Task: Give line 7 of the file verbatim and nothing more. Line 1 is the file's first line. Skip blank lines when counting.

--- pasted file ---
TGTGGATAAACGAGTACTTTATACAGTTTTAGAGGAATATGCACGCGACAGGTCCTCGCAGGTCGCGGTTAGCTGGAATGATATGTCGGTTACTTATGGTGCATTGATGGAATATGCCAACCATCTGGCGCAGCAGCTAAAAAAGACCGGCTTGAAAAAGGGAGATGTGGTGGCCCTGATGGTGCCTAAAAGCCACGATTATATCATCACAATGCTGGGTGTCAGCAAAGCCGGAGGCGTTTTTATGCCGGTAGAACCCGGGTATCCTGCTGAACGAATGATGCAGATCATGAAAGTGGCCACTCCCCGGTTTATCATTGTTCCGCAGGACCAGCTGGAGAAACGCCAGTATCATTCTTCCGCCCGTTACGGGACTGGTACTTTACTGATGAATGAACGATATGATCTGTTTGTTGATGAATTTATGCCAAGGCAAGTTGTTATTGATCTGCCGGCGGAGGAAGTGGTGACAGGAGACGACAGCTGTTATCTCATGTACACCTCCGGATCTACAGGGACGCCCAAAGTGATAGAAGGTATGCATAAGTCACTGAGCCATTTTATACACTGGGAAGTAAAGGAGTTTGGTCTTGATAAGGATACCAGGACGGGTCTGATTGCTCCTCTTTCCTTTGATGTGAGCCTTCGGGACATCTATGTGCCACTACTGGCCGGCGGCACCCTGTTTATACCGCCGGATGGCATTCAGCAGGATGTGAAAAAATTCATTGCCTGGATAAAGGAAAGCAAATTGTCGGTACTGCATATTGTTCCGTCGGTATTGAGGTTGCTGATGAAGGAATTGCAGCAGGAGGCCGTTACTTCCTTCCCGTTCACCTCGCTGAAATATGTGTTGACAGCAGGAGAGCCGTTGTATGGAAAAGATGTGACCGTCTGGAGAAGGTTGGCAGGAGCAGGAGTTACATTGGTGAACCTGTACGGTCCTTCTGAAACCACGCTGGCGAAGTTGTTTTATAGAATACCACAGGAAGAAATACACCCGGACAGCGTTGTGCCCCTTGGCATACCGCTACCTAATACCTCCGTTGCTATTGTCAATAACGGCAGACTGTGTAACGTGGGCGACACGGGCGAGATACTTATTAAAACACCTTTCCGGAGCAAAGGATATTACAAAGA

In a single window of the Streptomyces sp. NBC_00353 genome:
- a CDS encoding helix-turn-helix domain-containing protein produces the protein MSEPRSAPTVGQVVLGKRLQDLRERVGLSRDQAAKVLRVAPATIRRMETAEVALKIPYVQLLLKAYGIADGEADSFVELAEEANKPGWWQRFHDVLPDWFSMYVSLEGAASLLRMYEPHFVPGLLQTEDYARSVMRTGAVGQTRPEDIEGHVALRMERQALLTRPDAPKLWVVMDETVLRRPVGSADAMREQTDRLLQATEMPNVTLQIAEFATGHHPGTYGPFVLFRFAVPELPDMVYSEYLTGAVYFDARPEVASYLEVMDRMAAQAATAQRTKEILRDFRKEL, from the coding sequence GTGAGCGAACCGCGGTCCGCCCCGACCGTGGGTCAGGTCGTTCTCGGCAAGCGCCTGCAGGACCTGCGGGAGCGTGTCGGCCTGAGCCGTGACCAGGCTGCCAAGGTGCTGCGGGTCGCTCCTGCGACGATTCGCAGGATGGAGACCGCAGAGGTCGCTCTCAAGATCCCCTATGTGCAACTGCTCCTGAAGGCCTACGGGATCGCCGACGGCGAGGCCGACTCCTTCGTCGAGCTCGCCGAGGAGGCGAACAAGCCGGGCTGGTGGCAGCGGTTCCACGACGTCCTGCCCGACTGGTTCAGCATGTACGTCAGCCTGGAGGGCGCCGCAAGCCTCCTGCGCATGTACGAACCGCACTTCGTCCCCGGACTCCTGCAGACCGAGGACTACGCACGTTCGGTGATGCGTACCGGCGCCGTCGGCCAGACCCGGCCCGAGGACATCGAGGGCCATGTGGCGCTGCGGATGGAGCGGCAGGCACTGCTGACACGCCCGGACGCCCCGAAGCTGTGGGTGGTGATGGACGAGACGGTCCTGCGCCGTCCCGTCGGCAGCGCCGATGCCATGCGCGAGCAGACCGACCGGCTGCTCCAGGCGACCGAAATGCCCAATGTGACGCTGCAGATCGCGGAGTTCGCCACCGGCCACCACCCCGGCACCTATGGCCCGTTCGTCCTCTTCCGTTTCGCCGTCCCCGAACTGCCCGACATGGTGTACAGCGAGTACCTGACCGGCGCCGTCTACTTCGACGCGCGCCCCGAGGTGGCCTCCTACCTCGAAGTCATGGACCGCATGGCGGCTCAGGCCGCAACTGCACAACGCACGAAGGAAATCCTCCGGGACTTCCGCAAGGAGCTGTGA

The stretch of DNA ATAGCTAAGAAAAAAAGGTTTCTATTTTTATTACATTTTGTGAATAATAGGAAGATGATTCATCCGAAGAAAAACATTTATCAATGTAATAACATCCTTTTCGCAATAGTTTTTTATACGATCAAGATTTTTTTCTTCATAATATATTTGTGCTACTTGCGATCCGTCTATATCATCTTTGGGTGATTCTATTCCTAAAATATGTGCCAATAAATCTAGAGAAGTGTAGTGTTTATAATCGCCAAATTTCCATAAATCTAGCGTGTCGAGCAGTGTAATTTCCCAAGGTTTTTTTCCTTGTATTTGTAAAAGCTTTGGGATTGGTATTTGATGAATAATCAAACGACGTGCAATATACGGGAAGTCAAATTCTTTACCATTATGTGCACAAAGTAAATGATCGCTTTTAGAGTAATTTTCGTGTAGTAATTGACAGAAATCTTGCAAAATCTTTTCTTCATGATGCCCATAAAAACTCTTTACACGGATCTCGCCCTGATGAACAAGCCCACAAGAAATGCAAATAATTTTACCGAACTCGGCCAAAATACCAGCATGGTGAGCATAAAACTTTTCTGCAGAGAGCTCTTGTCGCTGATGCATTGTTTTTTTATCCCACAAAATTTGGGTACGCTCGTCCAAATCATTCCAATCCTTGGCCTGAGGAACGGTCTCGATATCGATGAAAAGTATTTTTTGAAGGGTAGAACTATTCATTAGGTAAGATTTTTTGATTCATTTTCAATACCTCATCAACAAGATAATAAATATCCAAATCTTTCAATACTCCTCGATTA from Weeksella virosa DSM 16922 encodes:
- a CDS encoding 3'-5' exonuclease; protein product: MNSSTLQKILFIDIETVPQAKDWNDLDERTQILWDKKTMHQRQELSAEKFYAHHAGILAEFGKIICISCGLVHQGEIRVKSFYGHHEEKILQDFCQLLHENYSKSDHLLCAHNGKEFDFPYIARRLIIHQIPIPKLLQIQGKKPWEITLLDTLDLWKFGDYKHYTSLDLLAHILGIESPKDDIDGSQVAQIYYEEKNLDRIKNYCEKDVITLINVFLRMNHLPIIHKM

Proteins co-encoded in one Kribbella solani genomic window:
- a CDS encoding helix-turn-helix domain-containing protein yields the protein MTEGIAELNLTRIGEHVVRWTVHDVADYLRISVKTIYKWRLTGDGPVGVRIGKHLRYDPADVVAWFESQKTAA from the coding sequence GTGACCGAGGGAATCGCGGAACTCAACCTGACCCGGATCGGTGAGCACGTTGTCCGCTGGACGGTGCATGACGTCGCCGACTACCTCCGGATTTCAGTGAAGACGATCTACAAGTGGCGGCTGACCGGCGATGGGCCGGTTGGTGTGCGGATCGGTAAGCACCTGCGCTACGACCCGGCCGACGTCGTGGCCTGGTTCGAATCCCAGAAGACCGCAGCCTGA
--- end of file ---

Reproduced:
- a CDS encoding helix-turn-helix domain-containing protein yields the protein MTEGIAELNLTRIGEHVVRWTVHDVADYLRISVKTIYKWRLTGDGPVGVRIGKHLRYDPADVVAWFESQKTAA from the coding sequence GTGACCGAGGGAATCGCGGAACTCAACCTGACCCGGATCGGTGAGCACGTTGTCCGCTGGACGGTGCATGACGTCGCCGACTACCTCCGGATTTCAGTGAAGACGATCTACAAGTGGCGGCTGACCGGCGATGGGCCGGTTGGTGTGCGGATCGGTAAGCACCTGCGCTACGACCCGGCCGACGTCGTGGCCTGGTTCGAATCCCAGAAGACCGCAGCCTGA